Let’s now move over and analyze what are the basic building blocks to formulate a public policy on RFID. The first basic building block is technical aspect of RFID, its limitations and its potential. The policy makers must take into account how complex technicality of RFID would effect the policy decisions and criteria while framing public policy on RFID. The second is self regulation by industry which can be mandatory or voluntary depending on the context which we will see later. The third would be bringing some fundamental ethical codes for all the parties concerned to follow. The fourth is bringing legislation mandated by law Fifth and sixth is Branding RFID and educating consumers. There had been negative connotations attached to RFID, exaggerated by print and film media. The consumers must be educated what exactly RFID is about and full scope of potentialities and limitations of the same.
There are three major building blocks for framing and public policy , first of them is technical. To make a comprehensive framework the policy makers must try to understand what kind of technical expertise does industry have which would constrain or help in framing the policy satisfying both customers and marketers. The existing technical solutions offered with each pros and cons are : kill tag, faraday cage, active jamming, smart RFID and selective disclosure of information.
The second building block is regulation, under regulation we have self regulation which again is bifurcated in two categories depending upon the public concern about privacy and their trust in institutions. High trust and low concern calls for Pure economic approach. Under a pure market approach, it is assumed that consumers prefer to do business with firms that have implemented strong privacy protections and avoid firms that have breached privacy. Since concern for RFID privacy is quite high its difficult to go for this approach. When concern for privacy is quire high and trust is quite low, then it calls for legislation . Legislation refers to the question of defining the appropriate rules, enforcement to when the rules are broken, and adjudication to whether or not a company has violated the privacy rules (Swire 1997). There are good and bad examples of everything from self-regulation to international legislation, and there are no magic bullets. And legislation needn’t mean new legislation – existing laws may provide adequate protection. In the US, the Federal Trade Commission has legal powers to enforce any policies companies publish to consumers, and FTC has used these powers against companies that breach their own privacy policies. In June, FTC took such action against a Californian retailer. This approach is sometimes called ‘co-regulation’: industry agrees it own rules, which are then enforced by government agencies. There are lots of regulatory options, therefore policy makers must go for the one that maximizes the use and benefits of the technology, minimizes the risk of abuse, and looks for the outcome that is in the best interests of the public and the nation. Legislative and Regulatory Solutions - laws should set up independent body capable of continually updating regulations. Constitutional Protection of Data Privacy - Constitutional right of due process protects an individual's liberty interest in privacy to control personal information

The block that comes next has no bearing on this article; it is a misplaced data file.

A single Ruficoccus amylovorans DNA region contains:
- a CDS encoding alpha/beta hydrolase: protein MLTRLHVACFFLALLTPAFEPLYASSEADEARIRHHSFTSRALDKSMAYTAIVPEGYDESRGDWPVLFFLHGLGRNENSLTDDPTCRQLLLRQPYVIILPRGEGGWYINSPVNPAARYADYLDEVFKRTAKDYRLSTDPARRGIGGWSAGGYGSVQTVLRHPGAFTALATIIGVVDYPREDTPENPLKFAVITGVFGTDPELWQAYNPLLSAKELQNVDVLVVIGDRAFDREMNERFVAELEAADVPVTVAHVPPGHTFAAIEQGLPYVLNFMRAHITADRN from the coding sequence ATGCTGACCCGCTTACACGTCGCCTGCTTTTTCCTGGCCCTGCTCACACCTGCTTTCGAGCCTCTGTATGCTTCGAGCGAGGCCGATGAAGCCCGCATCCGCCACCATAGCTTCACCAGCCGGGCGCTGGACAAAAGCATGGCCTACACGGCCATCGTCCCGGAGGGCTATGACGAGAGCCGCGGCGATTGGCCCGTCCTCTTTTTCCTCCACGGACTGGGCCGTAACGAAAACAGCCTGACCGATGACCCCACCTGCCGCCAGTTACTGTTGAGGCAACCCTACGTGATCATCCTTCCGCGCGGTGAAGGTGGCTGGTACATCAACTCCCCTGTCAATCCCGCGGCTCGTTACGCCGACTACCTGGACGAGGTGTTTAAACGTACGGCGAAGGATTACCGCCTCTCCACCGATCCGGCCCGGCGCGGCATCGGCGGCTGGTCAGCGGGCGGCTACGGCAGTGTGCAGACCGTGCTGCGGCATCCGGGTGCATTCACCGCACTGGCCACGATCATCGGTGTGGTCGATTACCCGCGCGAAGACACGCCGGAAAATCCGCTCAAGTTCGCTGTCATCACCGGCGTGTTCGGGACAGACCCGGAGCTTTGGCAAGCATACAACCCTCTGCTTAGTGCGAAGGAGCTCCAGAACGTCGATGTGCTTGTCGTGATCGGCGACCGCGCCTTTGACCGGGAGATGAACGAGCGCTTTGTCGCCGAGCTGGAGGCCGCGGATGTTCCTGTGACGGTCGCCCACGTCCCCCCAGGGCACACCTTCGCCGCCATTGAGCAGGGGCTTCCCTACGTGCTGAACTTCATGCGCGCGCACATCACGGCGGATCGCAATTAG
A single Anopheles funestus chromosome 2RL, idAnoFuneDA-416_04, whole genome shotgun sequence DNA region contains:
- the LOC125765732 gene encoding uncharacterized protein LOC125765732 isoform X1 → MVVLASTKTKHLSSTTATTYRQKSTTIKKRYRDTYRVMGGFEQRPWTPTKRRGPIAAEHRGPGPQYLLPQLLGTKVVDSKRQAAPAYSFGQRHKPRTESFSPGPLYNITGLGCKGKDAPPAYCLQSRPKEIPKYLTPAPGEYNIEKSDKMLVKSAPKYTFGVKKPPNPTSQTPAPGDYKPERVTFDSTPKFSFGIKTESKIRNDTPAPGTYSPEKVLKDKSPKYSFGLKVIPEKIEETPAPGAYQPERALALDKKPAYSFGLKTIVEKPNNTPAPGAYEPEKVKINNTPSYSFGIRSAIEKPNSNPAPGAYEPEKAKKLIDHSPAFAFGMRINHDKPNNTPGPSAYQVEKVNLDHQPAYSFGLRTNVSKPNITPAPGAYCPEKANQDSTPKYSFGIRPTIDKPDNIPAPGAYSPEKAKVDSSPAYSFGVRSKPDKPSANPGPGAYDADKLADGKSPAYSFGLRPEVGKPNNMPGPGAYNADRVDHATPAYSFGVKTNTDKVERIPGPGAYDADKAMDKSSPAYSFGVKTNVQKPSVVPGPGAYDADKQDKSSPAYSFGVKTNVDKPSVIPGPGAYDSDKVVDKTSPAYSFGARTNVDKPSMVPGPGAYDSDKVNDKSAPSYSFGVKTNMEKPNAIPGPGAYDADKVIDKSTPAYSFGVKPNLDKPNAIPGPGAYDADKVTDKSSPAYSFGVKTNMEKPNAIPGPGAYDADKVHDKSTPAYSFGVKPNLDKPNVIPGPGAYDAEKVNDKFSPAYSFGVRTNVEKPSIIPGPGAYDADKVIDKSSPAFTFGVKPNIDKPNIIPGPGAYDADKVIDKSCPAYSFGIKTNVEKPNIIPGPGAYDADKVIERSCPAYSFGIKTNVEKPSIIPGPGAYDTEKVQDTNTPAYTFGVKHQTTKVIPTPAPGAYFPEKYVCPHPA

" Deployed naïvely, embedding of RFID tags in consumer items presents a serious danger to privacy." (Ari Juels)
RFID tags will be everywhere … 500 Euros in wallet Serial numbers: 597387,389473… Wig model #4456 (cheap polyester) 30 items of lingerie Das Kapital and Communist-party handbook Replacement hip medical part #459382
Simple approaches to consumer privacy Method 1: Place RFID-tags in protective mesh or foil Problem: makes locomotion difficult… perhaps useful for wallets
Simple approaches to consumer privacy Method 2: “ Kill” RFID tags Problem: RFID tags are much too useful…
“ The problem with radio frequency ID is that it’s clear how retailers and manufacturers might benefit from attaching smart tags to their products, but it’s utterly unclear how this helps consumers.” (Technology review, 3 Nov 2003)
Look at scenarios which provide post-purchase direct benefit to consumers